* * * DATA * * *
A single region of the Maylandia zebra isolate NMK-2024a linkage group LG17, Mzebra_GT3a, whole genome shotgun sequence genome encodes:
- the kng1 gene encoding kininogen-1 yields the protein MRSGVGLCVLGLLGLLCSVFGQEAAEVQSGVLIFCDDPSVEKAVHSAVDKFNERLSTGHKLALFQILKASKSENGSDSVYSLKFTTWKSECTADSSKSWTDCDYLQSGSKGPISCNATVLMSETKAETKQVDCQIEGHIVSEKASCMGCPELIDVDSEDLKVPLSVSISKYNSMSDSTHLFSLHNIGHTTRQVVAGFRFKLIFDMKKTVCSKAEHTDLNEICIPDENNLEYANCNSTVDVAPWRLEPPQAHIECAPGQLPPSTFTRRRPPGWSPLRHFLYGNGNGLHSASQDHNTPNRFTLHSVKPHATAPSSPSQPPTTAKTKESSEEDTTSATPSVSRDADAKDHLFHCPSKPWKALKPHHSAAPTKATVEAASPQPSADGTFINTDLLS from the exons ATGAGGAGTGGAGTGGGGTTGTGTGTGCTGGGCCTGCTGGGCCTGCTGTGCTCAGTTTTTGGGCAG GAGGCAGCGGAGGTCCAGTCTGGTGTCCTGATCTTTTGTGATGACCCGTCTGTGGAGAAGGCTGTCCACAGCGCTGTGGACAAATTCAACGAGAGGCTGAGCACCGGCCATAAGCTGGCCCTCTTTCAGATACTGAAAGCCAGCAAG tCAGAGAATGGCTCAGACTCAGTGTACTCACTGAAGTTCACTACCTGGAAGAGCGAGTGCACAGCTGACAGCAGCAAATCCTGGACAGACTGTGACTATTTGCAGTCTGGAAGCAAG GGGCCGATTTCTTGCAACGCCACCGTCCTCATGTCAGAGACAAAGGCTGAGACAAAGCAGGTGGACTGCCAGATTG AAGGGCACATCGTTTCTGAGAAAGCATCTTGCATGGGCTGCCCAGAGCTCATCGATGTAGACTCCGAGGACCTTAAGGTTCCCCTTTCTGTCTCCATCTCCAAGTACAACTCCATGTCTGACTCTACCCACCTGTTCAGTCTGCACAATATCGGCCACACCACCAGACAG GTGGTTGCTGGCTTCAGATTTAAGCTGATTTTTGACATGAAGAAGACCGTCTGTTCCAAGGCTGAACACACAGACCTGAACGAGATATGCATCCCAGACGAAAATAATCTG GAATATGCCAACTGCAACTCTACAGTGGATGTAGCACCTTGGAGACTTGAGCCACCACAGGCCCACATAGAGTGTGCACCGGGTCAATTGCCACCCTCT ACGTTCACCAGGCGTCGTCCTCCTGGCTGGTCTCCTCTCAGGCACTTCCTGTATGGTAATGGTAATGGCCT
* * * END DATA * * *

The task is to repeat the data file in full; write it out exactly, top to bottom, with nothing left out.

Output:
A single region of the Maylandia zebra isolate NMK-2024a linkage group LG17, Mzebra_GT3a, whole genome shotgun sequence genome encodes:
- the kng1 gene encoding kininogen-1 yields the protein MRSGVGLCVLGLLGLLCSVFGQEAAEVQSGVLIFCDDPSVEKAVHSAVDKFNERLSTGHKLALFQILKASKSENGSDSVYSLKFTTWKSECTADSSKSWTDCDYLQSGSKGPISCNATVLMSETKAETKQVDCQIEGHIVSEKASCMGCPELIDVDSEDLKVPLSVSISKYNSMSDSTHLFSLHNIGHTTRQVVAGFRFKLIFDMKKTVCSKAEHTDLNEICIPDENNLEYANCNSTVDVAPWRLEPPQAHIECAPGQLPPSTFTRRRPPGWSPLRHFLYGNGNGLHSASQDHNTPNRFTLHSVKPHATAPSSPSQPPTTAKTKESSEEDTTSATPSVSRDADAKDHLFHCPSKPWKALKPHHSAAPTKATVEAASPQPSADGTFINTDLLS from the exons ATGAGGAGTGGAGTGGGGTTGTGTGTGCTGGGCCTGCTGGGCCTGCTGTGCTCAGTTTTTGGGCAG GAGGCAGCGGAGGTCCAGTCTGGTGTCCTGATCTTTTGTGATGACCCGTCTGTGGAGAAGGCTGTCCACAGCGCTGTGGACAAATTCAACGAGAGGCTGAGCACCGGCCATAAGCTGGCCCTCTTTCAGATACTGAAAGCCAGCAAG tCAGAGAATGGCTCAGACTCAGTGTACTCACTGAAGTTCACTACCTGGAAGAGCGAGTGCACAGCTGACAGCAGCAAATCCTGGACAGACTGTGACTATTTGCAGTCTGGAAGCAAG GGGCCGATTTCTTGCAACGCCACCGTCCTCATGTCAGAGACAAAGGCTGAGACAAAGCAGGTGGACTGCCAGATTG AAGGGCACATCGTTTCTGAGAAAGCATCTTGCATGGGCTGCCCAGAGCTCATCGATGTAGACTCCGAGGACCTTAAGGTTCCCCTTTCTGTCTCCATCTCCAAGTACAACTCCATGTCTGACTCTACCCACCTGTTCAGTCTGCACAATATCGGCCACACCACCAGACAG GTGGTTGCTGGCTTCAGATTTAAGCTGATTTTTGACATGAAGAAGACCGTCTGTTCCAAGGCTGAACACACAGACCTGAACGAGATATGCATCCCAGACGAAAATAATCTG GAATATGCCAACTGCAACTCTACAGTGGATGTAGCACCTTGGAGACTTGAGCCACCACAGGCCCACATAGAGTGTGCACCGGGTCAATTGCCACCCTCT ACGTTCACCAGGCGTCGTCCTCCTGGCTGGTCTCCTCTCAGGCACTTCCTGTATGGTAATGGTAATGGCCT